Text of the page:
Earl Lloyd-George of Dwyfor, O.M.

Part of the debate – in the House of Commons at 12:00 am on 28 March 1945.

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Photo of Sir Percy Harris Sir Percy Harris , Bethnal Green South West 12:00, 28 March 1945

I am intervening with some diffidence after the magnificent tribute, both in form and character a model of oratory, made by the Prime Minister to Lloyd George. If I do intervene, it is because, as the Prime Minister has reminded us, Lloyd George was a great Liberal and a member of our party. He entered the House of Commons half a century ago, when the dominant political figure was Mr. Gladstone. As "L. G." himself told some of us at a private gathering, in those days the issues were mainly political issues, like Home Rule, the extension of the franchise and the status of the House of Lords. The Prime Minister reminded us how, in the 20th century, the problems before Parliament changed, but that was largely due to the dynamic force and personality of character of Lloyd George himself. He took up the cause of the common man. He laid the foundation of our social legislation, which now in this Parliament we hope to complete. His success was due to his understanding of social and economic problems and his ability to make them live when he brought them before the public. He stimulated controversy, but yet his energy and personality managed to translate his ideas into legislation.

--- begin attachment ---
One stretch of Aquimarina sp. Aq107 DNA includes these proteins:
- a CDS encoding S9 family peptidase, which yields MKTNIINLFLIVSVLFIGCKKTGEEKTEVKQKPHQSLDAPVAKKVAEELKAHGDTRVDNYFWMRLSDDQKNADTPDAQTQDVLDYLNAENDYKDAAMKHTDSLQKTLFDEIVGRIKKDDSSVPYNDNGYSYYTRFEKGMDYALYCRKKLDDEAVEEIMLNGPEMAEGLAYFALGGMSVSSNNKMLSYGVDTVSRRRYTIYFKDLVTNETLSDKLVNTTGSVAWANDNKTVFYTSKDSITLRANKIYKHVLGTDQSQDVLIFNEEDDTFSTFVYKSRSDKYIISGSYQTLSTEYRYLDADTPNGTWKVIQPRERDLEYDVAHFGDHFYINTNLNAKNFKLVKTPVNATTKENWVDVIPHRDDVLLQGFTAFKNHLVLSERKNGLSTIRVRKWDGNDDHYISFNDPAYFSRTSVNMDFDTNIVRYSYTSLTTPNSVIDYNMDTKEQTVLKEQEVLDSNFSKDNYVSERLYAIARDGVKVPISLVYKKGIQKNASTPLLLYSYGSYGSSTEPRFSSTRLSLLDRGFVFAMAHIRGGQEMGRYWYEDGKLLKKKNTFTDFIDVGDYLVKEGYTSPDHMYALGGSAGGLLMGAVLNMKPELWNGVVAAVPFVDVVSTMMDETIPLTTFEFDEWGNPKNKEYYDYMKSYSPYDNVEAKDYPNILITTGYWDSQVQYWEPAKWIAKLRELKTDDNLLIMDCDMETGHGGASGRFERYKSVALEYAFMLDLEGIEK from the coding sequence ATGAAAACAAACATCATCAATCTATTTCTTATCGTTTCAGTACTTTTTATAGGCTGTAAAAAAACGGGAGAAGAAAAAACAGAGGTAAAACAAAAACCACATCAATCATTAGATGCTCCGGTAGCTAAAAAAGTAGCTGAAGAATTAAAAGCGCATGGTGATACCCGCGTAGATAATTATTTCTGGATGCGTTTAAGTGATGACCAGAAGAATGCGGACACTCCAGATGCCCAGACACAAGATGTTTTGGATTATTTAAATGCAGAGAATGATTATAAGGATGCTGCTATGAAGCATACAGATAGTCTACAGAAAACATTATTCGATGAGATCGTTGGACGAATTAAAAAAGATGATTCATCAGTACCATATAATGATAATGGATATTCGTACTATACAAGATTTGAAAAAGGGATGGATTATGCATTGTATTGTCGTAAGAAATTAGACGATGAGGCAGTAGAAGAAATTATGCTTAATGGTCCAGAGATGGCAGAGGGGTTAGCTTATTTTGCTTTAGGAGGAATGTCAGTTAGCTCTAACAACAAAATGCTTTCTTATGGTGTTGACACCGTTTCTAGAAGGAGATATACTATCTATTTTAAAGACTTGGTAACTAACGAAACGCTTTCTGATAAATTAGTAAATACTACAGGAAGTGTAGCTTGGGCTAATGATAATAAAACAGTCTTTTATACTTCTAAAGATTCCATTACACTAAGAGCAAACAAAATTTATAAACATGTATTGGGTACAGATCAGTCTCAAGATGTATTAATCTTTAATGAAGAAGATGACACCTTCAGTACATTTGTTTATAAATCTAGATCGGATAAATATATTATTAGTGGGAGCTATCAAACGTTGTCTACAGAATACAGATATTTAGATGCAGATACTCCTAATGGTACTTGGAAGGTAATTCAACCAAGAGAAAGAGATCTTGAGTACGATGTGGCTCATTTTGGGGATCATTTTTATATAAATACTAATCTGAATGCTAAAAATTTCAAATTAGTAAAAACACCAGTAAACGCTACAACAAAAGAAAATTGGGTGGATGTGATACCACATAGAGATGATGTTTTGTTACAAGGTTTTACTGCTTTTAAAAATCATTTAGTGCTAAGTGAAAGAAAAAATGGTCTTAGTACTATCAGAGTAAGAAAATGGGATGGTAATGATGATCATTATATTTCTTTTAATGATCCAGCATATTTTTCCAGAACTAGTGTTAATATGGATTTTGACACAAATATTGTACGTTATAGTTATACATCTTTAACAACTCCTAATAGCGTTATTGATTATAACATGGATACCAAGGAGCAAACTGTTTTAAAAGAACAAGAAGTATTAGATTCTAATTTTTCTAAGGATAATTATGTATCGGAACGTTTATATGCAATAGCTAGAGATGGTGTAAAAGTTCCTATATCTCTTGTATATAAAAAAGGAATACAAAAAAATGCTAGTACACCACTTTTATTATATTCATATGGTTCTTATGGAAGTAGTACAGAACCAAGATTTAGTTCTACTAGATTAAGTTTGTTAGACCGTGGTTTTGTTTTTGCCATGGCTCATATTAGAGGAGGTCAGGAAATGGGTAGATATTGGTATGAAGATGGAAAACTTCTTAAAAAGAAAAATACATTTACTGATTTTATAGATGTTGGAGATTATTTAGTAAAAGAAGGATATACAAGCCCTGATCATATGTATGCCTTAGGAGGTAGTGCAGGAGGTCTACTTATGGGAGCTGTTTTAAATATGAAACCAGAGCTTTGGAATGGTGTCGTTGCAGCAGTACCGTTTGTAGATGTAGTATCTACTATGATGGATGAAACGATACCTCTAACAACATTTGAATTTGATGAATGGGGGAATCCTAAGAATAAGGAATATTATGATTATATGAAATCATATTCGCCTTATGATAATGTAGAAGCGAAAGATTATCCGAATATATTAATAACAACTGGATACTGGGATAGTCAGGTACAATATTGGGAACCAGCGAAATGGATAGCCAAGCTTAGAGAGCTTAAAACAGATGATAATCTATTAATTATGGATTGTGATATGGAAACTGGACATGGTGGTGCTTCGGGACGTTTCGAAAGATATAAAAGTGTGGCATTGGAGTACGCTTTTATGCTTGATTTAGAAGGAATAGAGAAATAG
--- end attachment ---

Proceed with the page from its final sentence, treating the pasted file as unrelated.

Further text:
But I think the best proof of his genius came at the outbreak of the war in 1914. He who had little experience of international affairs or of war service, threw himself into them with all his energy and carved out victory in spite of all the difficulties. That has been so brilliantly said by the Prime Minister that I have nothing to add to the picture, but I should like to refer for a few moments to the last 20 years of his life. He produced four remarkable volumes of biography, perhaps one of the best pictures ever painted of war. He also found time to devote his energy to studying the problems of unemployment and the restoration of agriculture. It must have been some satisfaction to him to see his ideas taken over by the Government and embodied in their White Paper. There is something rather magnificent about the ending of his days. After a life of over four score years he retired to the village where he spent his early days and where he expressed a desire to be buried. Some of us would have liked to see his ashes laid in Westminster Abbey, but there is something magnificent in his body being buried near to the mountains and streams to which he was so devoted. We here, his friends and colleagues who feel that it is an honour to have known and worked with him, are satisfied that his memory will always remain treasured by his countrymen.